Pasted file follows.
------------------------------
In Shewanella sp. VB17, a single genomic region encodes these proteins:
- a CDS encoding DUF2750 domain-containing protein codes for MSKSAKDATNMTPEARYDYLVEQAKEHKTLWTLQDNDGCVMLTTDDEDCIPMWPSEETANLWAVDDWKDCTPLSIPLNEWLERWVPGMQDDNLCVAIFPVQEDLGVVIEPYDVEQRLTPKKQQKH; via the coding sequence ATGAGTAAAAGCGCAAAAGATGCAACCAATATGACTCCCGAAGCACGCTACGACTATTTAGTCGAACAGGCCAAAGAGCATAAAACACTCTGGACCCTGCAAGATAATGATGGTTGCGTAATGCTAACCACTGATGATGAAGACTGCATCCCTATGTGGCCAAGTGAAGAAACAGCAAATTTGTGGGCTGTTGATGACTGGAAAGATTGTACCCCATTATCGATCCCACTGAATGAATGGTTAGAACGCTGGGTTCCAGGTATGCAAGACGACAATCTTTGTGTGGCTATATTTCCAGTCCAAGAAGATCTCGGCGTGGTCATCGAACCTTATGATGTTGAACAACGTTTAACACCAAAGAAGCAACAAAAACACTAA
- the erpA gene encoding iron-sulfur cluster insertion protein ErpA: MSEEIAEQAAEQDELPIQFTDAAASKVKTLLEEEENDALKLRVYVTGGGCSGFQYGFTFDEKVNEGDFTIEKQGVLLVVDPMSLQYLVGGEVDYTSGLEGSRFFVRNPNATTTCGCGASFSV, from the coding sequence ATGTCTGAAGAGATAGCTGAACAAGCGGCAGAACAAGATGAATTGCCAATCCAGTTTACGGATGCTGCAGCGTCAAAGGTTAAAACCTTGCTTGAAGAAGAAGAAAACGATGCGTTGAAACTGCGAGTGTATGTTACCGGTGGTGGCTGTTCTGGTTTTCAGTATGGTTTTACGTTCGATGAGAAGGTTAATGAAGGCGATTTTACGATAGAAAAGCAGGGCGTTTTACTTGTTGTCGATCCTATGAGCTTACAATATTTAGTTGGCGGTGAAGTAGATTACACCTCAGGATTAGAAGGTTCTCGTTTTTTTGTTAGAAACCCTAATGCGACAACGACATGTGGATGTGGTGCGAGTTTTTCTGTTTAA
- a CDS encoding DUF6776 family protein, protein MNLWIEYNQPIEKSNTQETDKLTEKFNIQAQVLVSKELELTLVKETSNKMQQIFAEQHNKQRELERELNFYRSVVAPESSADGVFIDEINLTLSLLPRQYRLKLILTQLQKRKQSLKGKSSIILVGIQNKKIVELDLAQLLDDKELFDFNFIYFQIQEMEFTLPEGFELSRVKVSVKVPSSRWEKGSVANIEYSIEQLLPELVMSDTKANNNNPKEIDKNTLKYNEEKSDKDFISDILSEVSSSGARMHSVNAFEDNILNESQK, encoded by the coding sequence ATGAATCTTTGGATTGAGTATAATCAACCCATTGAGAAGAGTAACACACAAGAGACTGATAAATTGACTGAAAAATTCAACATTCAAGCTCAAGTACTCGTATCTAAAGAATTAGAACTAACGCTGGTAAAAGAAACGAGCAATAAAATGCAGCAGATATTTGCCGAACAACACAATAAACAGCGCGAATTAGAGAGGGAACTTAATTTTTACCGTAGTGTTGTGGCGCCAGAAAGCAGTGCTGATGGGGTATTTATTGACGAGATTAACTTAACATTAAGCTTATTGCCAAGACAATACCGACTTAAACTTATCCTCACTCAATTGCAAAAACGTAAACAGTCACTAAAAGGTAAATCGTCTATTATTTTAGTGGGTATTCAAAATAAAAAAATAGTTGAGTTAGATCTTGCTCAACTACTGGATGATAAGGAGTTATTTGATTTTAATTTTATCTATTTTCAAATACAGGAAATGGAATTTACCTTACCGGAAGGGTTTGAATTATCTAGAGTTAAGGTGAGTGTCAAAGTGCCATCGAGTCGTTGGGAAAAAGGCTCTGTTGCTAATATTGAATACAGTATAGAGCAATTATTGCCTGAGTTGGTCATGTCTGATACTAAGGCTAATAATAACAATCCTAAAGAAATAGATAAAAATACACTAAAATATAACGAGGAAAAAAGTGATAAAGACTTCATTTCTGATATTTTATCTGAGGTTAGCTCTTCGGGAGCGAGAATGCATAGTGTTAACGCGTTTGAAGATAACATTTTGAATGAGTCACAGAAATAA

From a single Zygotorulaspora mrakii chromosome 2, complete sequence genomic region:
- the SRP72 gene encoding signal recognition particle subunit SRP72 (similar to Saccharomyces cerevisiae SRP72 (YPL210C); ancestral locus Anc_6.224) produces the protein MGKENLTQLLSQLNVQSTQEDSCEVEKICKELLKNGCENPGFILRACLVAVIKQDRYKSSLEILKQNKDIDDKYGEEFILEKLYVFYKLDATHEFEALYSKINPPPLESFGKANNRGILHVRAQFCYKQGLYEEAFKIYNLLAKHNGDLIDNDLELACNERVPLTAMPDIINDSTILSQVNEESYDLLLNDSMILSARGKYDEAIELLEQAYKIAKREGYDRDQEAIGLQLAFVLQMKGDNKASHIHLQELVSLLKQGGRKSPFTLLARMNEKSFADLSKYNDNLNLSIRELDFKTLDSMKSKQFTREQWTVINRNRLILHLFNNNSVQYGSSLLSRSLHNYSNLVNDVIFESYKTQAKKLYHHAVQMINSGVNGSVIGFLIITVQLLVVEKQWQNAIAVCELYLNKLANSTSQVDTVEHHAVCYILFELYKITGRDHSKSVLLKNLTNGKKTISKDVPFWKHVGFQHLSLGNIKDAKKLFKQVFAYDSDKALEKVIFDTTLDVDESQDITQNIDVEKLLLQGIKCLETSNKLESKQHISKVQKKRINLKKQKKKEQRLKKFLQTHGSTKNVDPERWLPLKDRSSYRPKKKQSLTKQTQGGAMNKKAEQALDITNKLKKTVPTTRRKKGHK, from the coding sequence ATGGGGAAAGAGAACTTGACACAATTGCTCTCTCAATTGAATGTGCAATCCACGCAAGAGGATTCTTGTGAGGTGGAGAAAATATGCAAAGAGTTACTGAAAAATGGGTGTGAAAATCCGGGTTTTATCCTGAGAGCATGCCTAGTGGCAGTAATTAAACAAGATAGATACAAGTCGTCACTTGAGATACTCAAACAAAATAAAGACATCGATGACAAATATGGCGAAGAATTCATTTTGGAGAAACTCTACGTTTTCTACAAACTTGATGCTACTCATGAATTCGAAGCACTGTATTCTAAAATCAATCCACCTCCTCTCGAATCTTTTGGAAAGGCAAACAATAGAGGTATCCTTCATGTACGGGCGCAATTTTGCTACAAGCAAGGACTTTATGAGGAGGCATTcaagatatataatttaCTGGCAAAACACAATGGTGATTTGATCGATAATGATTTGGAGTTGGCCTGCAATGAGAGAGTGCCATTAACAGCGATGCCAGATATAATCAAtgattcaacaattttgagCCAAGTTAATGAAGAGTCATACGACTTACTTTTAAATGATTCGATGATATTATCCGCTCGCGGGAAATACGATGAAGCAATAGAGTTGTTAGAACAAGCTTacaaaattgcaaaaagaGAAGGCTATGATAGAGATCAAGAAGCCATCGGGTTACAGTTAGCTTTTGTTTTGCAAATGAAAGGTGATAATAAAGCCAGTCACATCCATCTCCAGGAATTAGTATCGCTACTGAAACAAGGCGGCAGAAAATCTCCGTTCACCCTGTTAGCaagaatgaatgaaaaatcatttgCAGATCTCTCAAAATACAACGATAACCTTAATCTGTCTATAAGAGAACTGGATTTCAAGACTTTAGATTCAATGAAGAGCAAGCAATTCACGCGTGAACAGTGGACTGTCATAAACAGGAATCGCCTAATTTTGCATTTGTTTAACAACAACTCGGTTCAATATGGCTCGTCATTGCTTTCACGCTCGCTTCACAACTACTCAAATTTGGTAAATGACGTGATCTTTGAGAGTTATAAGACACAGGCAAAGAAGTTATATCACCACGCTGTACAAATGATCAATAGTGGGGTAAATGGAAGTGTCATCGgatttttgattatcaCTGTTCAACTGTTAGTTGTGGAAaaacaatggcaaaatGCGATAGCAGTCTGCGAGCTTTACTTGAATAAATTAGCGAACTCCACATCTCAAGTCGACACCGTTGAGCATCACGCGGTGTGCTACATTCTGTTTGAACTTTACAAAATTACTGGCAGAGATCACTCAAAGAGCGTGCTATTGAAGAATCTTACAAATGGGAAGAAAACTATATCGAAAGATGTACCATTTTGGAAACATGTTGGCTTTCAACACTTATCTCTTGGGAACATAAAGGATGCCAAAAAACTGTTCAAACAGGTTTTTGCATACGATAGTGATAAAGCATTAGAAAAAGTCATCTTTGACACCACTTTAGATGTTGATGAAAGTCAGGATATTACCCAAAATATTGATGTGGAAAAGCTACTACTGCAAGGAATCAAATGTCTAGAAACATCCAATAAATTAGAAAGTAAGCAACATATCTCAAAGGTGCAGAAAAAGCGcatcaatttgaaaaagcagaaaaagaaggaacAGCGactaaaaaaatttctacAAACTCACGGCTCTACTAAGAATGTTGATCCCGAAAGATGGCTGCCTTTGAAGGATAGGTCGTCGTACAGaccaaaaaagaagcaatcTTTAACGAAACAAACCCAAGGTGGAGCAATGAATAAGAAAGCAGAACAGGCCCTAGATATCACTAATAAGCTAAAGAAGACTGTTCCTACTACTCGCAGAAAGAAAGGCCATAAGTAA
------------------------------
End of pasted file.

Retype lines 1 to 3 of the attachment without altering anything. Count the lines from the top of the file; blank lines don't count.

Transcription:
In Shewanella sp. VB17, a single genomic region encodes these proteins:
- a CDS encoding DUF2750 domain-containing protein codes for MSKSAKDATNMTPEARYDYLVEQAKEHKTLWTLQDNDGCVMLTTDDEDCIPMWPSEETANLWAVDDWKDCTPLSIPLNEWLERWVPGMQDDNLCVAIFPVQEDLGVVIEPYDVEQRLTPKKQQKH; via the coding sequence ATGAGTAAAAGCGCAAAAGATGCAACCAATATGACTCCCGAAGCACGCTACGACTATTTAGTCGAACAGGCCAAAGAGCATAAAACACTCTGGACCCTGCAAGATAATGATGGTTGCGTAATGCTAACCACTGATGATGAAGACTGCATCCCTATGTGGCCAAGTGAAGAAACAGCAAATTTGTGGGCTGTTGATGACTGGAAAGATTGTACCCCATTATCGATCCCACTGAATGAATGGTTAGAACGCTGGGTTCCAGGTATGCAAGACGACAATCTTTGTGTGGCTATATTTCCAGTCCAAGAAGATCTCGGCGTGGTCATCGAACCTTATGATGTTGAACAACGTTTAACACCAAAGAAGCAACAAAAACACTAA
- the erpA gene encoding iron-sulfur cluster insertion protein ErpA: MSEEIAEQAAEQDELPIQFTDAAASKVKTLLEEEENDALKLRVYVTGGGCSGFQYGFTFDEKVNEGDFTIEKQGVLLVVDPMSLQYLVGGEVDYTSGLEGSRFFVRNPNATTTCGCGASFSV, from the coding sequence ATGTCTGAAGAGATAGCTGAACAAGCGGCAGAACAAGATGAATTGCCAATCCAGTTTACGGATGCTGCAGCGTCAAAGGTTAAAACCTTGCTTGAAGAAGAAGAAAACGATGCGTTGAAACTGCGAGTGTATGTTACCGGTGGTGGCTGTTCTGGTTTTCAGTATGGTTTTACGTTCGATGAGAAGGTTAATGAAGGCGATTTTACGATAGAAAAGCAGGGCGTTTTACTTGTTGTCGATCCTATGAGCTTACAATATTTAGTTGGCGGTGAAGTAGATTACACCTCAGGATTAGAAGGTTCTCGTTTTTTTGTTAGAAACCCTAATGCGACAACGACATGTGGATGTGGTGCGAGTTTTTCTGTTTAA